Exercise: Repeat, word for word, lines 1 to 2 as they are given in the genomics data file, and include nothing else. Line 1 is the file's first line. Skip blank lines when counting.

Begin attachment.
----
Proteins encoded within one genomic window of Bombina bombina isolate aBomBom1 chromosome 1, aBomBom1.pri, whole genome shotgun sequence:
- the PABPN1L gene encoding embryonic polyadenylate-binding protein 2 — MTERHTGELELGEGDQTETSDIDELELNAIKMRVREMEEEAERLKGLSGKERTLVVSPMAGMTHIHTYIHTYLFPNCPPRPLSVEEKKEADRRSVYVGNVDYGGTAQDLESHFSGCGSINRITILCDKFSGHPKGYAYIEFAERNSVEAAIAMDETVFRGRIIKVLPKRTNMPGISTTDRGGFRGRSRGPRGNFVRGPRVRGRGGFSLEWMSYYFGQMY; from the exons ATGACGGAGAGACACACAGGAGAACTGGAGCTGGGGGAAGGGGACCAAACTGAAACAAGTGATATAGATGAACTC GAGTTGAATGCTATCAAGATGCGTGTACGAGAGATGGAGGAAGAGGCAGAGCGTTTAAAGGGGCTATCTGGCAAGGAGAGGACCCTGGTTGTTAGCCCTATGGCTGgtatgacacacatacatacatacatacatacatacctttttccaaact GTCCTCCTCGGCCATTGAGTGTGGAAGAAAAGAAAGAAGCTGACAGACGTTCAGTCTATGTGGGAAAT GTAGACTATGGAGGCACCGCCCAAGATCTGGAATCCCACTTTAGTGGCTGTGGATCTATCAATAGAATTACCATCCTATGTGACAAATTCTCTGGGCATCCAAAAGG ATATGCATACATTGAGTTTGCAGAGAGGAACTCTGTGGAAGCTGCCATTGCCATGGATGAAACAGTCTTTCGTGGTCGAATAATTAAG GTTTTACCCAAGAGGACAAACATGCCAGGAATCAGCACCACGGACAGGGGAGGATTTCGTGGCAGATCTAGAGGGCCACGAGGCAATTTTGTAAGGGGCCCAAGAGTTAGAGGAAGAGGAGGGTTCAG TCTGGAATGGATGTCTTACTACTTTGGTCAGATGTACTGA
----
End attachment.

Proteins encoded within one genomic window of Bombina bombina isolate aBomBom1 chromosome 1, aBomBom1.pri, whole genome shotgun sequence:
- the PABPN1L gene encoding embryonic polyadenylate-binding protein 2 — MTERHTGELELGEGDQTETSDIDELELNAIKMRVREMEEEAERLKGLSGKERTLVVSPMAGMTHIHTYIHTYLFPNCPPRPLSVEEKKEADRRSVYVGNVDYGGTAQDLESHFSGCGSINRITILCDKFSGHPKGYAYIEFAERNSVEAAIAMDETVFRGRIIKVLPKRTNMPGISTTDRGGFRGRSRGPRGNFVRGPRVRGRGGFSLEWMSYYFGQMY; from the exons ATGACGGAGAGACACACAGGAGAACTGGAGCTGGGGGAAGGGGACCAAACTGAAACAAGTGATATAGATGAACTC GAGTTGAATGCTATCAAGATGCGTGTACGAGAGATGGAGGAAGAGGCAGAGCGTTTAAAGGGGCTATCTGGCAAGGAGAGGACCCTGGTTGTTAGCCCTATGGCTGgtatgacacacatacatacatacatacatacatacctttttccaaact GTCCTCCTCGGCCATTGAGTGTGGAAGAAAAGAAAGAAGCTGACAGACGTTCAGTCTATGTGGGAAAT GTAGACTATGGAGGCACCGCCCAAGATCTGGAATCCCACTTTAGTGGCTGTGGATCTATCAATAGAATTACCATCCTATGTGACAAATTCTCTGGGCATCCAAAAGG ATATGCATACATTGAGTTTGCAGAGAGGAACTCTGTGGAAGCTGCCATTGCCATGGATGAAACAGTCTTTCGTGGTCGAATAATTAAG GTTTTACCCAAGAGGACAAACATGCCAGGAATCAGCACCACGGACAGGGGAGGATTTCGTGGCAGATCTAGAGGGCCACGAGGCAATTTTGTAAGGGGCCCAAGAGTTAGAGGAAGAGGAGGGTTCAG TCTGGAATGGATGTCTTACTACTTTGGTCAGATGTACTGA